She found these individuals, up 15 to 20 per cent of the population, had much in common: They startled easily, were sensitive to pain, deeply moved by art and sensitive to bright lights, strong smells and coarse fabrics.

Since then, Dr. Aron, who works at Stony Brook University in New York, has written a number of books about highly sensitive people.

She now calls the trait sensory-processing sensitivity and says something similar is found in other animals, including fruit flies, dogs, cats and horses. Individuals with it are more likely to watch and observe a situation before plunging in.

In humans, highly sensitive individuals tend to notice more about the people around them and their physical environment, she says, but they are also easily overwhelmed. They are often seen as shy, but that is learned behaviour, she says, not part of the trait. She has also found that they are not always introverts.

She and her colleagues, including Canadian Jadzia Jagiellowicz, have started to use brain imaging to probe how highly sensitive adults process the information their eyes, ears and other senses bring in to the brain compared to control groups.

Although Dr. Aron's experiments have been exclusively with adults, she says anecdotal evidence suggests that highly sensitive children learn better from a gentle correction than a strong punishment. "They know when they have done something wrong," she says.

She has also come up with a questionnaire that parents can use to assess their children.

Dr. Boyce says Dr. Aron's work has gone a long way toward helping highly sensitive adults understand themselves, but that there is not yet a lot of evidence on how to help children. He is also a pediatrician and recommends that his highly sensitive young patients have a set of daily routines.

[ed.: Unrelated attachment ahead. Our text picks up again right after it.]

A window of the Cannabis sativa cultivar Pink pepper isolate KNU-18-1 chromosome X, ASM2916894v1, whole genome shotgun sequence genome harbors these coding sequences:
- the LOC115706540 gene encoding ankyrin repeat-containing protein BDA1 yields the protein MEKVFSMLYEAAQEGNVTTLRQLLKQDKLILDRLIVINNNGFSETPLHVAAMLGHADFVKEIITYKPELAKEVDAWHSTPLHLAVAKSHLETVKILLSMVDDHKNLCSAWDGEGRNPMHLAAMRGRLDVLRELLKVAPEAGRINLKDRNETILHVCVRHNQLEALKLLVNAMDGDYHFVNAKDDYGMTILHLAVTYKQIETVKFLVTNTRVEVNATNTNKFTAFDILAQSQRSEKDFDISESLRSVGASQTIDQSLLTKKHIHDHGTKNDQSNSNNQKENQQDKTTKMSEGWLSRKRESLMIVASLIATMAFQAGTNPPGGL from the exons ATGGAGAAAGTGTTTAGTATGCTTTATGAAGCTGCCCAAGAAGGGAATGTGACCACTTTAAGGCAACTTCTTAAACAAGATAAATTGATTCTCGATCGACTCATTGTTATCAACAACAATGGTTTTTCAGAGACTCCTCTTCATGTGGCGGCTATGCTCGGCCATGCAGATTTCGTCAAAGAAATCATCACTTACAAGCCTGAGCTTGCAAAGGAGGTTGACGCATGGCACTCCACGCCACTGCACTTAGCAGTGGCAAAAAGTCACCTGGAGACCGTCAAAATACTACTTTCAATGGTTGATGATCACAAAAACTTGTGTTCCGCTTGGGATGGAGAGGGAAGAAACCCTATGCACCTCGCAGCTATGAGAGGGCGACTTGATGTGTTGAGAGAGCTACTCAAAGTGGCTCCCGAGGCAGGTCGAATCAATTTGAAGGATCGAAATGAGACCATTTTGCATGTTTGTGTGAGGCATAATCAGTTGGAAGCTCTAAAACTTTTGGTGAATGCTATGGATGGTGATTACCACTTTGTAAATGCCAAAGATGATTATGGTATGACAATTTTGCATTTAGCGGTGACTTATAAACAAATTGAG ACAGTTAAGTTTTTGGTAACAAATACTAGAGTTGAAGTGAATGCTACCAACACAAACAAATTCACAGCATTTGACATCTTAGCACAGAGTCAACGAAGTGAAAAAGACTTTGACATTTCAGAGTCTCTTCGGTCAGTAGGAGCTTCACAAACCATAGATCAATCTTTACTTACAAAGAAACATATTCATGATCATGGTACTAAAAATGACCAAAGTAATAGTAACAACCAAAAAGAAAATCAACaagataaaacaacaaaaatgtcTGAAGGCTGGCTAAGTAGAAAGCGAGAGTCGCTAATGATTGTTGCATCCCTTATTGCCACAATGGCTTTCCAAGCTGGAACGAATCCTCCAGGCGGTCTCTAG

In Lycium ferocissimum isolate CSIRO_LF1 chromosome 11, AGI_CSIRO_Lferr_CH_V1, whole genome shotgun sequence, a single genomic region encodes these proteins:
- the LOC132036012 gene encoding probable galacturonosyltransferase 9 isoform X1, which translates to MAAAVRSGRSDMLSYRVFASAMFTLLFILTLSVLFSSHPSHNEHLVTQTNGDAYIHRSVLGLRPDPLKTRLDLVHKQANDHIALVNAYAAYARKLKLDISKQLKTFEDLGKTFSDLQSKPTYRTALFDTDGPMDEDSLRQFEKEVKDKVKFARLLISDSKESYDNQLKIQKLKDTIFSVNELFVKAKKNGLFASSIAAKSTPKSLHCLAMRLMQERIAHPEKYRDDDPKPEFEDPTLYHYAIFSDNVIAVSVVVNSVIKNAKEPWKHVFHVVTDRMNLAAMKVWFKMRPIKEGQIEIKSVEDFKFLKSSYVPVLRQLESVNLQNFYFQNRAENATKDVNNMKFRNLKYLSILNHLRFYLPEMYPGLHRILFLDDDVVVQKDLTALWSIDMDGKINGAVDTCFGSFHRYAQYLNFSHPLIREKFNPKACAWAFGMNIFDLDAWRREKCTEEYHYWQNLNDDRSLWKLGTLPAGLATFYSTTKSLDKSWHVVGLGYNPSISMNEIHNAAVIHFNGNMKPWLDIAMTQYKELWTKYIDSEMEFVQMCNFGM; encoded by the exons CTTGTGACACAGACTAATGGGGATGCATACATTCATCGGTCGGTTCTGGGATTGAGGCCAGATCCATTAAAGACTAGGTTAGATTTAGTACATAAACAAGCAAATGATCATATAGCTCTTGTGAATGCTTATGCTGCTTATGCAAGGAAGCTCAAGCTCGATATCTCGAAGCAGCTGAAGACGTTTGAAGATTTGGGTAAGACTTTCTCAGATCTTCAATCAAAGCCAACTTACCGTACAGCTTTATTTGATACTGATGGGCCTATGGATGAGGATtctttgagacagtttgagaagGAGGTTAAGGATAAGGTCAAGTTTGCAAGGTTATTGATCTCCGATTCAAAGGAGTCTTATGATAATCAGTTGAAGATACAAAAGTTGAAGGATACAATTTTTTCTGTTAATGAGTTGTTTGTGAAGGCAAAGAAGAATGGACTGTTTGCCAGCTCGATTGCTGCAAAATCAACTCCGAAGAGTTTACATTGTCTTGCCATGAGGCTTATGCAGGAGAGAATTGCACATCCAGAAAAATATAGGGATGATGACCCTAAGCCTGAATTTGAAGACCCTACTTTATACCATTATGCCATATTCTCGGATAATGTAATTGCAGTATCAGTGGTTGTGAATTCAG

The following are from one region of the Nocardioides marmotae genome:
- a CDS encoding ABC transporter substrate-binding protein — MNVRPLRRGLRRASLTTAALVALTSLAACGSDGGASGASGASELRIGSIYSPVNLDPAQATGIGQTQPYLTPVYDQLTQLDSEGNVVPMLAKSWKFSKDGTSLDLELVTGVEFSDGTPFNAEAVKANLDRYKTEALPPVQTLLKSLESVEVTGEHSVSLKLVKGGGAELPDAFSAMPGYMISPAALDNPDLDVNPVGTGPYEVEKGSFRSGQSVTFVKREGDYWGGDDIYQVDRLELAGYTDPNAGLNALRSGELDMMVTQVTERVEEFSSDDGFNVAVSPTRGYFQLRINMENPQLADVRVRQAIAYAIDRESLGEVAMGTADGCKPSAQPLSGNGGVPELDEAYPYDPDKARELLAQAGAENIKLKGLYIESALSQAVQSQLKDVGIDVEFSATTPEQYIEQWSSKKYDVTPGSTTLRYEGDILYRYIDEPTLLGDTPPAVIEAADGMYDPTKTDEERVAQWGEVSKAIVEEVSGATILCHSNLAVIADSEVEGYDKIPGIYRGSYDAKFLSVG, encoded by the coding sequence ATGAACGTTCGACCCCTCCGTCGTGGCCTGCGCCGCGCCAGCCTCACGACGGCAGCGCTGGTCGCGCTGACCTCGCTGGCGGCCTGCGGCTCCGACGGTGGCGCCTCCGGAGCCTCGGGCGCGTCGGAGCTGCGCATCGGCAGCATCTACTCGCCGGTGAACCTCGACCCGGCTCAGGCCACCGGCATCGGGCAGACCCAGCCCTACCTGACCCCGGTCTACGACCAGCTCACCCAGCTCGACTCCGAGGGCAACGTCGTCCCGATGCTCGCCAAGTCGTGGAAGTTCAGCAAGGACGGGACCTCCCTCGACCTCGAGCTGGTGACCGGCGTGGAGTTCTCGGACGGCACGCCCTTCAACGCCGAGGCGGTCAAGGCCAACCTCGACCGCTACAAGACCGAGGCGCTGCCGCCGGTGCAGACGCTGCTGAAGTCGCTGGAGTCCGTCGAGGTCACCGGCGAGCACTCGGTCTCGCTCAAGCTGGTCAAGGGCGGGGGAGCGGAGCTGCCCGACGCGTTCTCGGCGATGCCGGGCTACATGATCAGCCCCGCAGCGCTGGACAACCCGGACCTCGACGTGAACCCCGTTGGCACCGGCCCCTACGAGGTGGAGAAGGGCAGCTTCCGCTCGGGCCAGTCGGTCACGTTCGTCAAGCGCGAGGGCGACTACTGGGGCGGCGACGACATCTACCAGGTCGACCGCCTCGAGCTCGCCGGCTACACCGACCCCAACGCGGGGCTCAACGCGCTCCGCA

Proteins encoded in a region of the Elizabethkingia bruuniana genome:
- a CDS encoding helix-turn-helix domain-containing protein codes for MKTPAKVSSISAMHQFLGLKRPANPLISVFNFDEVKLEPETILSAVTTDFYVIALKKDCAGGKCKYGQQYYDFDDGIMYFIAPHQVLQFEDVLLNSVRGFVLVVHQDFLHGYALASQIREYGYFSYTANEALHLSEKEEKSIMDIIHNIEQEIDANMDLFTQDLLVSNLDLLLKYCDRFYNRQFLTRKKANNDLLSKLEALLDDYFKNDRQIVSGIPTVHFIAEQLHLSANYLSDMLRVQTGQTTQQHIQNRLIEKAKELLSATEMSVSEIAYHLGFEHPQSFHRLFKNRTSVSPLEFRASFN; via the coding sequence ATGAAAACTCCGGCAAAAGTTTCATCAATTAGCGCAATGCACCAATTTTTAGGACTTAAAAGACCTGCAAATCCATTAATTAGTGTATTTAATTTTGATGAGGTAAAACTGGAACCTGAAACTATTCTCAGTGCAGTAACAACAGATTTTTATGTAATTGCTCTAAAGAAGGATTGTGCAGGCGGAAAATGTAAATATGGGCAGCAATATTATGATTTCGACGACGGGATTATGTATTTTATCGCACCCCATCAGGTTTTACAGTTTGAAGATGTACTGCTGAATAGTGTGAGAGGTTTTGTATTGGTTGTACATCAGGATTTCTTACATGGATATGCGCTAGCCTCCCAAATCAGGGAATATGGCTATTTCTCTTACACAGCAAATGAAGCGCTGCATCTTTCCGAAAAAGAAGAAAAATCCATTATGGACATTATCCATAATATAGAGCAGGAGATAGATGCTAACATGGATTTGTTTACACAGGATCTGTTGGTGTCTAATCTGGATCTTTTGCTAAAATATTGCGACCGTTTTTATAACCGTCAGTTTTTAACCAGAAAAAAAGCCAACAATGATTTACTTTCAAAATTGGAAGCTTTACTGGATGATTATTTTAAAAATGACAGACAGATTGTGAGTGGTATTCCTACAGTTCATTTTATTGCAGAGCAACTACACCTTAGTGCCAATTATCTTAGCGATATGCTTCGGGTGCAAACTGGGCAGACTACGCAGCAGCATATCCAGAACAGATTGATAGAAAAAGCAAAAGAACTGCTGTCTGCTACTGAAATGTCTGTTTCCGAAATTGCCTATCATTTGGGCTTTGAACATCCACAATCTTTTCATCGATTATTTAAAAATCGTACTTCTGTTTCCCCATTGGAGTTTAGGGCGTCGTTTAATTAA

"They do better when they know what is going to happen," he says. "As well, being highly nurturing and caring with these kids is a highly important part of parenting."

But he is hoping the study now underway will provide doctors, teachers and parents with more information to help orchid children succeed.

Evidence suggests that when they grow up in families and communities high in stress and adversity, they are more prone to health problems, including respiratory illnesses, and are more likely to show symptoms of depression and anxiety or have problems controlling their behaviour. But if they grow up in a protective and nurturing environment, they have lower rates of illness than less reactive children.

According to the theory, the genes that make them so reactive to stress also make them responsive to positive influences and sensitive to social and emotional cues. So their higher risk of illness and behaviour problems is coupled with enormous potential.

"They can really blossom into extraordinary people," says Dr. Boyce.


Parents' watch list

American psychologist Elaine Aron has developed a check list to assess whether children are highly sensitive to their environments.

Does you child…

  • Notice the slightest unusual odour?
  • Prefer quiet play?
  • Complain about scratching clothing, tags in clothes or seams in socks?
  • Startle easy?
  • Perform best when strangers aren't around?
  • Feel things deeply?
  • Notice when others are in distress?
  • Have trouble falling asleep after an exciting day?

Is your child…

  • Sensitive to pain?
  • A perfectionist?
  • Bothered by noisy places?

Parents can find the full questionnaire on the website where it will also be scored for them.